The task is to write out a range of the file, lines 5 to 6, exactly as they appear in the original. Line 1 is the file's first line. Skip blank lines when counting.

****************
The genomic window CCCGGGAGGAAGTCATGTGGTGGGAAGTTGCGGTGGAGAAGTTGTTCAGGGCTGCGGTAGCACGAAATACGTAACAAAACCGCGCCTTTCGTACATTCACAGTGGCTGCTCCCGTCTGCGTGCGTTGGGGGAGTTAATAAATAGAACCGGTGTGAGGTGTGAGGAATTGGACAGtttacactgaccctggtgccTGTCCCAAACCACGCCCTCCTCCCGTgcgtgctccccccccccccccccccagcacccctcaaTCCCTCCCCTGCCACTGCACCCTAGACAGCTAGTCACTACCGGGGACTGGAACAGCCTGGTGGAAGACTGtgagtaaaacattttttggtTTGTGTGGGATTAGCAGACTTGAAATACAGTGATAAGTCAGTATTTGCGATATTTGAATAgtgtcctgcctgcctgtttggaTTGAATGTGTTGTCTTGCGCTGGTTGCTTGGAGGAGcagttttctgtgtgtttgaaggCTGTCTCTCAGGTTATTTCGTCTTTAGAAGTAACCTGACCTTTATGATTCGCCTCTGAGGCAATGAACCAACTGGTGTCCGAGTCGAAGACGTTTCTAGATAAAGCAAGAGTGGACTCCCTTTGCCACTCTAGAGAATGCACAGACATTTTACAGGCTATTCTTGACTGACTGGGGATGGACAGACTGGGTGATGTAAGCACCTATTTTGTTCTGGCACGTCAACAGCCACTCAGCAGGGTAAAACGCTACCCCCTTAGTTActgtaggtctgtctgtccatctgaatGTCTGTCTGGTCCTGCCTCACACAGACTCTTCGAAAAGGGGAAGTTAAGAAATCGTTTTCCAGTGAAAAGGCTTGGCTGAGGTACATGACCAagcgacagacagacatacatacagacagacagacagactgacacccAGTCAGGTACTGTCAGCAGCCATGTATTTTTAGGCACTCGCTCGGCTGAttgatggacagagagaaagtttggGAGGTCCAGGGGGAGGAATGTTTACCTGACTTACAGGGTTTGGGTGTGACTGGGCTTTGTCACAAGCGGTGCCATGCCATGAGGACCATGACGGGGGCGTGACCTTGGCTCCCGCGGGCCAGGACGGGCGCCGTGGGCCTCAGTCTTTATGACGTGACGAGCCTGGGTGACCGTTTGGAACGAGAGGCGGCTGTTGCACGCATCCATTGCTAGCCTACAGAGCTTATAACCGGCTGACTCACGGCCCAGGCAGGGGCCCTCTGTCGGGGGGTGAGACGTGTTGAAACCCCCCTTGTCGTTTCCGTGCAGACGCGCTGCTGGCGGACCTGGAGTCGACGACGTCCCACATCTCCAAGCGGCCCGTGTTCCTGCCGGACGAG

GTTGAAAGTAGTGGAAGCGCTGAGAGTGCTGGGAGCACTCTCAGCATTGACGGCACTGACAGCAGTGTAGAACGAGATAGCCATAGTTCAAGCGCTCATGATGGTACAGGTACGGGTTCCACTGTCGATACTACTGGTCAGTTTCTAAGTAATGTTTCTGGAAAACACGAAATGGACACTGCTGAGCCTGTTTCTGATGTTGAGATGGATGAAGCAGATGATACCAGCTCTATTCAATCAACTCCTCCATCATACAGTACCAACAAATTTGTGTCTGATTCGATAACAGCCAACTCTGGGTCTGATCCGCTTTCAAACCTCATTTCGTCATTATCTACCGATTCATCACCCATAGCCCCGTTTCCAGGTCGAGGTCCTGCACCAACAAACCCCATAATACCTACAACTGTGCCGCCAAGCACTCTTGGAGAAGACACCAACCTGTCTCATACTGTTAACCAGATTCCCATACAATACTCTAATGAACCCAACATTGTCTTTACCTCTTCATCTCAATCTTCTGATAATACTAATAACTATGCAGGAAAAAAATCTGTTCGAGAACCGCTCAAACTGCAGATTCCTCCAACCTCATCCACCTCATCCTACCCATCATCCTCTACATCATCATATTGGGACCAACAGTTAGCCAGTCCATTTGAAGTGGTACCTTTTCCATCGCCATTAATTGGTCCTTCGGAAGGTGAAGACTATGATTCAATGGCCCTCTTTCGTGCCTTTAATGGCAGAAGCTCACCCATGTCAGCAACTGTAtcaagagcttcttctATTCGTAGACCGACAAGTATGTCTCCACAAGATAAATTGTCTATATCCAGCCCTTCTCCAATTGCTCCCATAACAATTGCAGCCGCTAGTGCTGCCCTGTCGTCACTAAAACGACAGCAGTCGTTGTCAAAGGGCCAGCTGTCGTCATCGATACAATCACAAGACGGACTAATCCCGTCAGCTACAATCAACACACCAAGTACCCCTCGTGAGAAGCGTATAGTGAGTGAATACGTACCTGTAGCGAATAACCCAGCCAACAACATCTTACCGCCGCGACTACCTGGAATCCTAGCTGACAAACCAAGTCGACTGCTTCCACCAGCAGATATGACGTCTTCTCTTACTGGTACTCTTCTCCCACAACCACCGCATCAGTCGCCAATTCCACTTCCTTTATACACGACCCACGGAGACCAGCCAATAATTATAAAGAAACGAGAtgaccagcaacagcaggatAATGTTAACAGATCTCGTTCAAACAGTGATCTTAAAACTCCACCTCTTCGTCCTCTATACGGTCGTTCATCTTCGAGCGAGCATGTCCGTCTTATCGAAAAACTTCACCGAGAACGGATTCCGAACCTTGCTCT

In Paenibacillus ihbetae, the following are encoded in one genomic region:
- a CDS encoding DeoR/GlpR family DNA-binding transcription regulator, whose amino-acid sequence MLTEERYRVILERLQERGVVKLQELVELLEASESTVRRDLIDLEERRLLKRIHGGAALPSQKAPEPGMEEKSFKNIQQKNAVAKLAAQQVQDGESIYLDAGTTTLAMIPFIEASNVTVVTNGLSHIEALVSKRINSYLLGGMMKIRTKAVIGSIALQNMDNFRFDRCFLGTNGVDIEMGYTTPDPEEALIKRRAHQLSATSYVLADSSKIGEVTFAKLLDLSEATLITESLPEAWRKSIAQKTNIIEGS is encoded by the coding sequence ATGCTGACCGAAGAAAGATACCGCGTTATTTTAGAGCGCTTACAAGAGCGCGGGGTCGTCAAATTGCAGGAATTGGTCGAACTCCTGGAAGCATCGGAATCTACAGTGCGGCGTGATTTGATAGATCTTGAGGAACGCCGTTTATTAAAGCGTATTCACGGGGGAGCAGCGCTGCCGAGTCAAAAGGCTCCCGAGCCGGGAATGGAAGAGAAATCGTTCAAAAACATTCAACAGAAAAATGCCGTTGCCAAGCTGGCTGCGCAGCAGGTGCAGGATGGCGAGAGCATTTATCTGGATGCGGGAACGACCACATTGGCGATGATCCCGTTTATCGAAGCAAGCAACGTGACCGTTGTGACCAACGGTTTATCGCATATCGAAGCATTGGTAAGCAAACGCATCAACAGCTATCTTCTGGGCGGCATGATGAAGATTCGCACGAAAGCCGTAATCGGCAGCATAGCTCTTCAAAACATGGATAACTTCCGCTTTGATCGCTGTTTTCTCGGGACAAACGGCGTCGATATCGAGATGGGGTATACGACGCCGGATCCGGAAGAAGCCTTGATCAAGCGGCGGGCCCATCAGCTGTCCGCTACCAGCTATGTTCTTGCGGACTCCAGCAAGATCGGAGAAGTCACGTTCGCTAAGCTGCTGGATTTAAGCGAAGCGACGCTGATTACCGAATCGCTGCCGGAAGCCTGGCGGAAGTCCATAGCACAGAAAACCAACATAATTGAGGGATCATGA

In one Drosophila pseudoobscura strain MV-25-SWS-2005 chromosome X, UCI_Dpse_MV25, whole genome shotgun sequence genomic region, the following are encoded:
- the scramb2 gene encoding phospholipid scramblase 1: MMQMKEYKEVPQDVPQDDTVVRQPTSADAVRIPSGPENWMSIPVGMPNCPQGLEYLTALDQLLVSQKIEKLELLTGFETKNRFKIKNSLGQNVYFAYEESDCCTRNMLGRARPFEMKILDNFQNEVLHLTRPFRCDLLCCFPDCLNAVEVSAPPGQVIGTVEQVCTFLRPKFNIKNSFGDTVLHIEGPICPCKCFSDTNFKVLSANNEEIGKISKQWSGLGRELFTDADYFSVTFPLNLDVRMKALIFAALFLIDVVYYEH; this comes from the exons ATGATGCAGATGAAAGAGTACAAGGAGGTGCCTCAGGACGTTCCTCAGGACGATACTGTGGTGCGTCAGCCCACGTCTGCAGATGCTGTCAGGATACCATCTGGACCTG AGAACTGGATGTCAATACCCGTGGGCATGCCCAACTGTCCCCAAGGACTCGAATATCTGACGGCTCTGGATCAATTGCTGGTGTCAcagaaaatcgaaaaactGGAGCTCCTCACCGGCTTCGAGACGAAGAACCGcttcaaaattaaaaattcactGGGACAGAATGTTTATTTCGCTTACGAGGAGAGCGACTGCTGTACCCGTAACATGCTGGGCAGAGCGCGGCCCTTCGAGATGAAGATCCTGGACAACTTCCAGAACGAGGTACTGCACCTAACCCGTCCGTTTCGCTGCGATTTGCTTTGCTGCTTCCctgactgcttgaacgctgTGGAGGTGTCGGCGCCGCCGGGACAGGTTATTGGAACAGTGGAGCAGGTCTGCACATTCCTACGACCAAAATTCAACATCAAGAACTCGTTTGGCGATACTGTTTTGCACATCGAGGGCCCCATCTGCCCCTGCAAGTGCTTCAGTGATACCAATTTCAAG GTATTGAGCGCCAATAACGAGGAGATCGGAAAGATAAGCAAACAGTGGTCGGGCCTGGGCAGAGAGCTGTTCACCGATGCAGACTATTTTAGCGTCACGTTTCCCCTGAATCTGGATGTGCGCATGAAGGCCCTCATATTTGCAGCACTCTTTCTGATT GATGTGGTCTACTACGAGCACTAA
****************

In one Drosophila pseudoobscura strain MV-25-SWS-2005 chromosome X, UCI_Dpse_MV25, whole genome shotgun sequence genomic region, the following are encoded:
- the scramb2 gene encoding phospholipid scramblase 1: MMQMKEYKEVPQDVPQDDTVVRQPTSADAVRIPSGPENWMSIPVGMPNCPQGLEYLTALDQLLVSQKIEKLELLTGFETKNRFKIKNSLGQNVYFAYEESDCCTRNMLGRARPFEMKILDNFQNEVLHLTRPFRCDLLCCFPDCLNAVEVSAPPGQVIGTVEQVCTFLRPKFNIKNSFGDTVLHIEGPICPCKCFSDTNFKVLSANNEEIGKISKQWSGLGRELFTDADYFSVTFPLNLDVRMKALIFAALFLIDVVYYEH; this comes from the exons ATGATGCAGATGAAAGAGTACAAGGAGGTGCCTCAGGACGTTCCTCAGGACGATACTGTGGTGCGTCAGCCCACGTCTGCAGATGCTGTCAGGATACCATCTGGACCTG AGAACTGGATGTCAATACCCGTGGGCATGCCCAACTGTCCCCAAGGACTCGAATATCTGACGGCTCTGGATCAATTGCTGGTGTCAcagaaaatcgaaaaactGGAGCTCCTCACCGGCTTCGAGACGAAGAACCGcttcaaaattaaaaattcactGGGACAGAATGTTTATTTCGCTTACGAGGAGAGCGACTGCTGTACCCGTAACATGCTGGGCAGAGCGCGGCCCTTCGAGATGAAGATCCTGGACAACTTCCAGAACGAGGTACTGCACCTAACCCGTCCGTTTCGCTGCGATTTGCTTTGCTGCTTCCctgactgcttgaacgctgTGGAGGTGTCGGCGCCGCCGGGACAGGTTATTGGAACAGTGGAGCAGGTCTGCACATTCCTACGACCAAAATTCAACATCAAGAACTCGTTTGGCGATACTGTTTTGCACATCGAGGGCCCCATCTGCCCCTGCAAGTGCTTCAGTGATACCAATTTCAAG GTATTGAGCGCCAATAACGAGGAGATCGGAAAGATAAGCAAACAGTGGTCGGGCCTGGGCAGAGAGCTGTTCACCGATGCAGACTATTTTAGCGTCACGTTTCCCCTGAATCTGGATGTGCGCATGAAGGCCCTCATATTTGCAGCACTCTTTCTGATT GATGTGGTCTACTACGAGCACTAA